4 Tips for Dealing with the Winter Blues

Communicate expectations- With your kids, your spouse, nanny, other family members, etc.  Routines can change with the seasons, especially when dealing with breaks from school.  Let your kids know what to expect during winter break.  If you’ll be at work, who will be looking after them?  Can they have friends over?  How about later bedtimes?  When we know what others expect from us, it’s much easier to give them what they want.Winter Blues

Share responsibilities- Whether it’s purchasing gifts for the family, preparing for (or cleaning up from) a big dinner, or additional child care needs, enlist friends and family to share holiday responsibilities.  People often report feeling guilty asking their loved ones for help of this sort.  The fact is, they’re typically happy to help, just as you would be happy to help any of them.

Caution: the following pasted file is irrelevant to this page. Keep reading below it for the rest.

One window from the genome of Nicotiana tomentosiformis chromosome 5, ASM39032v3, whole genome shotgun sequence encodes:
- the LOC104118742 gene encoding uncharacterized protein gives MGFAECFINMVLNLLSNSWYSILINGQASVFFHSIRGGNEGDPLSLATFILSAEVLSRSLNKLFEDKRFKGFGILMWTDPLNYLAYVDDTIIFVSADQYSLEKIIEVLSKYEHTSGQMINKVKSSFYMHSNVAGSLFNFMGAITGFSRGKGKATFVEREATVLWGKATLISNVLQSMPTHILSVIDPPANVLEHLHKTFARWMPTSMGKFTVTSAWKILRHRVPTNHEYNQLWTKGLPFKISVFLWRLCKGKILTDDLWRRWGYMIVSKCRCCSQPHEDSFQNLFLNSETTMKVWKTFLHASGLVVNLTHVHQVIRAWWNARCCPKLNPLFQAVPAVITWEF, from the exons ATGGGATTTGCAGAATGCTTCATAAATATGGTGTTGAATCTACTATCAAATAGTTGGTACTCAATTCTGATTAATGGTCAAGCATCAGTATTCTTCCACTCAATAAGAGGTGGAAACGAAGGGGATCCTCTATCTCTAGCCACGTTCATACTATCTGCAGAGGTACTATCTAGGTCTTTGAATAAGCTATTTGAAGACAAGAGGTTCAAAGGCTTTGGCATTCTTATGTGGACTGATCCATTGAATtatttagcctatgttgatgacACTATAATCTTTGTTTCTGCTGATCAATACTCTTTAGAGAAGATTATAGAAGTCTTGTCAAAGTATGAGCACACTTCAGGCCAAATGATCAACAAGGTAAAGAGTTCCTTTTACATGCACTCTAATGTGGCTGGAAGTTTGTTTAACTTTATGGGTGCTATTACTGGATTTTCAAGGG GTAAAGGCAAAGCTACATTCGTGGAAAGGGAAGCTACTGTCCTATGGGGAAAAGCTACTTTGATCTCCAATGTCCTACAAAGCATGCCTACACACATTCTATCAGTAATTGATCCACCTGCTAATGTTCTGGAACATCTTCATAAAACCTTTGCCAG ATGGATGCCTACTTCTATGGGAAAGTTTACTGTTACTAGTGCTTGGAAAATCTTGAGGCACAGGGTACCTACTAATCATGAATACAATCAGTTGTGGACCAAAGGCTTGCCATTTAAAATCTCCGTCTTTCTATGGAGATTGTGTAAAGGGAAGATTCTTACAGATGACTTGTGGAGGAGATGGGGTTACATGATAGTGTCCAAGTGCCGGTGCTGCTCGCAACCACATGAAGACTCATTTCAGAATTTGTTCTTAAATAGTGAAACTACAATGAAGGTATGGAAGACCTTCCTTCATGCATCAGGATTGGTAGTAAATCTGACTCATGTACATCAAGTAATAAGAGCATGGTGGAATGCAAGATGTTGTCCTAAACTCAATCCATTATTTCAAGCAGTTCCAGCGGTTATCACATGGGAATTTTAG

Utilize your support systems- Similar to the previous tip, however this is in regards to your emotional health.  Often when feeling down, we isolate ourselves.  This, in fact, can serve to prolong and exacerbate our blues.  Some find it helpful to join a support group, speak to a therapist and spend time on self-care.

Recognize if it’s something more- A hallmark of seasonal blues is that…well… they’re seasonal!  A true case of the winter blues is absent during the remainder of the year.  If you find that you often feel down and/or have experienced changes in mood, sleep, and behavior that are getting in the way of daily life and have lasted for two weeks or more, it’s highly recommended to consult a mental health professional.  Taking this step is important to do for not only for yourself, but also for your loved ones.  While this does involve a commitment of your time and money, the benefits of tending to one’s mental health far outweigh the costs.

Click here to watch our webinar on sensory strategies for success over the holidays.